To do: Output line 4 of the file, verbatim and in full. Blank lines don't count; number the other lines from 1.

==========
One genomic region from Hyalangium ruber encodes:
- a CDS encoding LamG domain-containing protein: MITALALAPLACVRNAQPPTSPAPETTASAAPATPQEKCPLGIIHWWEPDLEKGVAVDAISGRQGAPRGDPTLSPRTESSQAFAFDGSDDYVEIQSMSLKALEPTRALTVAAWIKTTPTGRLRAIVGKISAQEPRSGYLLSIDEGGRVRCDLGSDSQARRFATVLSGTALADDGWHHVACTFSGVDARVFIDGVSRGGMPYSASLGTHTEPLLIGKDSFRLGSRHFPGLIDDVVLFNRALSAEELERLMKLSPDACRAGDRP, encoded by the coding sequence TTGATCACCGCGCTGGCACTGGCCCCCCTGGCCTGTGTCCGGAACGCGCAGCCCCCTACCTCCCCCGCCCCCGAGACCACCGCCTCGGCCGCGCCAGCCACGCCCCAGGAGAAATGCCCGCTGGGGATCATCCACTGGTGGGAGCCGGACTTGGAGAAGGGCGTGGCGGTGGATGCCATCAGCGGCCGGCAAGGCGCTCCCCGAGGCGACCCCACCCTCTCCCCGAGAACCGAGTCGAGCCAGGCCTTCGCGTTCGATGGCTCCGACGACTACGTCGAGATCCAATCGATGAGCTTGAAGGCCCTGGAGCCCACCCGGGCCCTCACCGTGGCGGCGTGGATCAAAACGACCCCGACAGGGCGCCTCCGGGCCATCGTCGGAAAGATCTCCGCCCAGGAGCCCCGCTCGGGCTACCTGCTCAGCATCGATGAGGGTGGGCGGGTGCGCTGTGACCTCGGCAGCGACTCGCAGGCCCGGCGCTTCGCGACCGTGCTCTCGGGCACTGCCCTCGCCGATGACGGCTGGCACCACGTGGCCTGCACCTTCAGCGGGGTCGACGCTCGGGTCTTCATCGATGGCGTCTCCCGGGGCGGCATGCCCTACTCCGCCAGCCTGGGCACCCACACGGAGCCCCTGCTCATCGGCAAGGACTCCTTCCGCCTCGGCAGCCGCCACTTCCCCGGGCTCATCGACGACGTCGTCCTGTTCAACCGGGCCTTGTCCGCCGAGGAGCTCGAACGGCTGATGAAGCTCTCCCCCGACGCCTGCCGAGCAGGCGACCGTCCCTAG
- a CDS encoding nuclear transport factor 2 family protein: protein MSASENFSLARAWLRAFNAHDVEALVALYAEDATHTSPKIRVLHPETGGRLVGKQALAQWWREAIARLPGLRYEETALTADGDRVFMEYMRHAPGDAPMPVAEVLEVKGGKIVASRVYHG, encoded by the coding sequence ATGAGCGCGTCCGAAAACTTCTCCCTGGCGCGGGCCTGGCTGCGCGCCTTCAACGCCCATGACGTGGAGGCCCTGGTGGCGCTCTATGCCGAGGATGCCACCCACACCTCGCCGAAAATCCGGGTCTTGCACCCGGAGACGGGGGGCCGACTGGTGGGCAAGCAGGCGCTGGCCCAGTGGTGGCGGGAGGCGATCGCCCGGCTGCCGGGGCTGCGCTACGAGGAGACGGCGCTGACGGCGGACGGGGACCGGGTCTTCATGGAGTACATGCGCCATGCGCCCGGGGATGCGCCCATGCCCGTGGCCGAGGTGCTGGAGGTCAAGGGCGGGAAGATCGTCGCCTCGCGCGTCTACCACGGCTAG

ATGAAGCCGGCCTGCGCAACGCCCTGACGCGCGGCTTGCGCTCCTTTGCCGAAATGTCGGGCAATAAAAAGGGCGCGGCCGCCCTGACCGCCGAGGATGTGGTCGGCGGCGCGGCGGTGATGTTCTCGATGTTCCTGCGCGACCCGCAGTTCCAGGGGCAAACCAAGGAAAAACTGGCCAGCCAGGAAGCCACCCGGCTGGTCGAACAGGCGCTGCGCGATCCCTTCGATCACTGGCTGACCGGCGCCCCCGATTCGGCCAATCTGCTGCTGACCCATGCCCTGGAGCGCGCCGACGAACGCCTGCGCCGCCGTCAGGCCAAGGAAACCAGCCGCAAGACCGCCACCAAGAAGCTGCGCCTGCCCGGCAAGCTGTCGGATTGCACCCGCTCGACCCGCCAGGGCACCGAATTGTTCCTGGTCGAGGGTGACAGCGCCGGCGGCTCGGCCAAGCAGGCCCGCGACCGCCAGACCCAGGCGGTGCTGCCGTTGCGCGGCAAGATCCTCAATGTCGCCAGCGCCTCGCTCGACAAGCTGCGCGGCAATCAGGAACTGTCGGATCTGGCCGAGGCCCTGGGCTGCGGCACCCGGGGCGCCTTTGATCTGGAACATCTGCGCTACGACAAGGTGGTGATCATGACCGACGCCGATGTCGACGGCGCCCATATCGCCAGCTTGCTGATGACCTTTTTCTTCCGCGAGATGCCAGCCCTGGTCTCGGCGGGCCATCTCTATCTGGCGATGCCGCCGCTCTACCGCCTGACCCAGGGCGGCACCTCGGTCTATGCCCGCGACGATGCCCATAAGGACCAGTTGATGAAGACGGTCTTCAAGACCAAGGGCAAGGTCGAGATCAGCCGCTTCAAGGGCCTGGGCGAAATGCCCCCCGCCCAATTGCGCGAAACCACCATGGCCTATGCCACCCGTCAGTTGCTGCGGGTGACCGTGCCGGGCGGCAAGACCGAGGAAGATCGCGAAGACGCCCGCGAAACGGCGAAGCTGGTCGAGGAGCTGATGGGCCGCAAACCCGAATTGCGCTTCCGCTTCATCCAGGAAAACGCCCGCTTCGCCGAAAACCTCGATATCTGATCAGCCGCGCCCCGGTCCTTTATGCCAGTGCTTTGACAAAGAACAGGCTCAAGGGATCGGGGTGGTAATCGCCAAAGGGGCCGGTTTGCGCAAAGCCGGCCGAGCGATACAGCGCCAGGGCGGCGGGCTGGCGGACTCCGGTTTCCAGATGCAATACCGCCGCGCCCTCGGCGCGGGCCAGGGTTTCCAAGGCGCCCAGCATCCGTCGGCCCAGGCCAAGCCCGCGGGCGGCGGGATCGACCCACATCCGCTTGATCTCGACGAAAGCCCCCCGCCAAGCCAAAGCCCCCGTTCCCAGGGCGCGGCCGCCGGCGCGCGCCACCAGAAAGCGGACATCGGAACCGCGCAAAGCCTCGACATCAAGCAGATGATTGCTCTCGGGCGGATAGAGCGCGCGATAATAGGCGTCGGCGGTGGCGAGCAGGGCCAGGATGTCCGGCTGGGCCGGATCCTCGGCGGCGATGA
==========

ATGAAGCCGGCCTGCGCAACGCCCTGACGCGCGGCTTGCGCTCCTTTGCCGAAATGTCGGGCAATAAAAAGGGCGCGGCCGCCCTGACCGCCGAGGATGTGGTCGGCGGCGCGGCGGTGATGTTCTCGATGTTCCTGCGCGACCCGCAGTTCCAGGGGCAAACCAAGGAAAAACTGGCCAGCCAGGAAGCCACCCGGCTGGTCGAACAGGCGCTGCGCGATCCCTTCGATCACTGGCTGACCGGCGCCCCCGATTCGGCCAATCTGCTGCTGACCCATGCCCTGGAGCGCGCCGACGAACGCCTGCGCCGCCGTCAGGCCAAGGAAACCAGCCGCAAGACCGCCACCAAGAAGCTGCGCCTGCCCGGCAAGCTGTCGGATTGCACCCGCTCGACCCGCCAGGGCACCGAATTGTTCCTGGTCGAGGGTGACAGCGCCGGCGGCTCGGCCAAGCAGGCCCGCGACCGCCAGACCCAGGCGGTGCTGCCGTTGCGCGGCAAGATCCTCAATGTCGCCAGCGCCTCGCTCGACAAGCTGCGCGGCAATCAGGAACTGTCGGATCTGGCCGAGGCCCTGGGCTGCGGCACCCGGGGCGCCTTTGATCTGGAACATCTGCGCTACGACAAGGTGGTGATCATGACCGACGCCGATGTCGACGGCGCCCATATCGCCAGCTTGCTGATGACCTTTTTCTTCCGCGAGATGCCAGCCCTGGTCTCGGCGGGCCATCTCTATCTGGCGATGCCGCCGCTCTACCGCCTGACCCAGGGCGGCACCTCGGTCTATGCCCGCGACGATGCCCATAAGGACCAGTTGATGAAGACGGTCTTCAAGACCAAGGGCAAGGTCGAGATCAGCCGCTTCAAGGGCCTGGGCGAAATGCCCCCCGCCCAATTGCGCGAAACCACCATGGCCTATGCCACCCGTCAGTTGCTGCGGGTGACCGTGCCGGGCGGCAAGACCGAGGAAGATCGCGAAGACGCCCGCGAAACGGCGAAGCTGGTCGAGGAGCTGATGGGCCGCAAACCCGAATTGCGCTTCCGCTTCATCCAGGAAAACGCCCGCTTCGCCGAAAACCTCGATATCTGATCAGCCGCGCCCCGGTCCTTTATGCCAGTGCTTTGACAAAGAACAGGCTCAAGGGATCGGGGTGGTAATCGCCAAAGGGGCCGGTTTGCGCAAAGCCGGCCGAGCGATACAGCGCCAGGGCGGCGGGCTGGCGGACTCCGGTTTCCAGATGCAATACCGCCGCGCCCTCGGCGCGGGCCAGGGTTTCCAAGGCGCCCAGCATCCGTCGGCCCAGGCCAAGCCCGCGGGCGGCGGGATCGACCCACATCCGCTTGATCTCGACGAAAGCCCCCCGCCAAGCCAAAGCCCCCGTTCCCAGGGCGCGGCCGCCGGCGCGCGCCACCAGAAAGCGGACATCGGAACCGCGCAAAGCCTCGACATCAAGCAGATGATTGCTCTCGGGCGGATAGAGCGCGCGATAATAGGCGTCGGCGGTGGCGAGCAGGGCCAGGATGTCCGGCTGGGCCGGATCCTCGGCGGCGATGA